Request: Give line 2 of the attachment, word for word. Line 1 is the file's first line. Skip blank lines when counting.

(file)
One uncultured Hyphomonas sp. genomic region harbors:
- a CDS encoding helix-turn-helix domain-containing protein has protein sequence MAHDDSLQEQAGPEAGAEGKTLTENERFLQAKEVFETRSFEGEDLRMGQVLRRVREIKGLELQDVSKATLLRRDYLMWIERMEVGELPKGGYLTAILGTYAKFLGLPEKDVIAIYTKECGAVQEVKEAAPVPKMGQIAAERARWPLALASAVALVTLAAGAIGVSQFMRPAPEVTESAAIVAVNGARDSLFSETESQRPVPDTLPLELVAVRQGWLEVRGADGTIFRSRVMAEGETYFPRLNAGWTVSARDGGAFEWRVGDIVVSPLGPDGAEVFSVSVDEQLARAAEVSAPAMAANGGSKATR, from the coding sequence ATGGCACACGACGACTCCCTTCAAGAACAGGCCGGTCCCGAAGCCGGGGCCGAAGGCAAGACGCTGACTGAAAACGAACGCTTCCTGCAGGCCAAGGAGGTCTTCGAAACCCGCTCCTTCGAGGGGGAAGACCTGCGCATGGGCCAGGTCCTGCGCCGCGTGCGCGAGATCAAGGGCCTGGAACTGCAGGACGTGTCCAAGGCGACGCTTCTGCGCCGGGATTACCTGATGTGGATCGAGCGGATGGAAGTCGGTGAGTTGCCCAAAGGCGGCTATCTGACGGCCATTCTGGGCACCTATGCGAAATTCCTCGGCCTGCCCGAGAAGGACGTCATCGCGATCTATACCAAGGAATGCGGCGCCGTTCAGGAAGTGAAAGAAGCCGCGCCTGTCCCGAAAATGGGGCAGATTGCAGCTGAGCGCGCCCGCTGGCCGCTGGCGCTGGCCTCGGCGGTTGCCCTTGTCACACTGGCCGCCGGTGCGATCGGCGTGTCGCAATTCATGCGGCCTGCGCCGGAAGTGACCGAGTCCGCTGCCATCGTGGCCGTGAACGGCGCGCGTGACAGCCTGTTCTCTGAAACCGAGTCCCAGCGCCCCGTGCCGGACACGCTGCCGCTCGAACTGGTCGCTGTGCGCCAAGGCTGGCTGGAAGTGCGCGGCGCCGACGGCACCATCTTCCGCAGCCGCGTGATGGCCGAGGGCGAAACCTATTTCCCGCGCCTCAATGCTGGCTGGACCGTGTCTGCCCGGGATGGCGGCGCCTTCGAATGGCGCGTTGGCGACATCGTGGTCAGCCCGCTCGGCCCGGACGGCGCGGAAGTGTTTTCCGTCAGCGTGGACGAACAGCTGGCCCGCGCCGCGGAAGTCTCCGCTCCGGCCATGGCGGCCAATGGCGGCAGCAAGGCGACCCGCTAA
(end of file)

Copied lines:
- a CDS encoding helix-turn-helix domain-containing protein has protein sequence MAHDDSLQEQAGPEAGAEGKTLTENERFLQAKEVFETRSFEGEDLRMGQVLRRVREIKGLELQDVSKATLLRRDYLMWIERMEVGELPKGGYLTAILGTYAKFLGLPEKDVIAIYTKECGAVQEVKEAAPVPKMGQIAAERARWPLALASAVALVTLAAGAIGVSQFMRPAPEVTESAAIVAVNGARDSLFSETESQRPVPDTLPLELVAVRQGWLEVRGADGTIFRSRVMAEGETYFPRLNAGWTVSARDGGAFEWRVGDIVVSPLGPDGAEVFSVSVDEQLARAAEVSAPAMAANGGSKATR, from the coding sequence ATGGCACACGACGACTCCCTTCAAGAACAGGCCGGTCCCGAAGCCGGGGCCGAAGGCAAGACGCTGACTGAAAACGAACGCTTCCTGCAGGCCAAGGAGGTCTTCGAAACCCGCTCCTTCGAGGGGGAAGACCTGCGCATGGGCCAGGTCCTGCGCCGCGTGCGCGAGATCAAGGGCCTGGAACTGCAGGACGTGTCCAAGGCGACGCTTCTGCGCCGGGATTACCTGATGTGGATCGAGCGGATGGAAGTCGGTGAGTTGCCCAAAGGCGGCTATCTGACGGCCATTCTGGGCACCTATGCGAAATTCCTCGGCCTGCCCGAGAAGGACGTCATCGCGATCTATACCAAGGAATGCGGCGCCGTTCAGGAAGTGAAAGAAGCCGCGCCTGTCCCGAAAATGGGGCAGATTGCAGCTGAGCGCGCCCGCTGGCCGCTGGCGCTGGCCTCGGCGGTTGCCCTTGTCACACTGGCCGCCGGTGCGATCGGCGTGTCGCAATTCATGCGGCCTGCGCCGGAAGTGACCGAGTCCGCTGCCATCGTGGCCGTGAACGGCGCGCGTGACAGCCTGTTCTCTGAAACCGAGTCCCAGCGCCCCGTGCCGGACACGCTGCCGCTCGAACTGGTCGCTGTGCGCCAAGGCTGGCTGGAAGTGCGCGGCGCCGACGGCACCATCTTCCGCAGCCGCGTGATGGCCGAGGGCGAAACCTATTTCCCGCGCCTCAATGCTGGCTGGACCGTGTCTGCCCGGGATGGCGGCGCCTTCGAATGGCGCGTTGGCGACATCGTGGTCAGCCCGCTCGGCCCGGACGGCGCGGAAGTGTTTTCCGTCAGCGTGGACGAACAGCTGGCCCGCGCCGCGGAAGTCTCCGCTCCGGCCATGGCGGCCAATGGCGGCAGCAAGGCGACCCGCTAA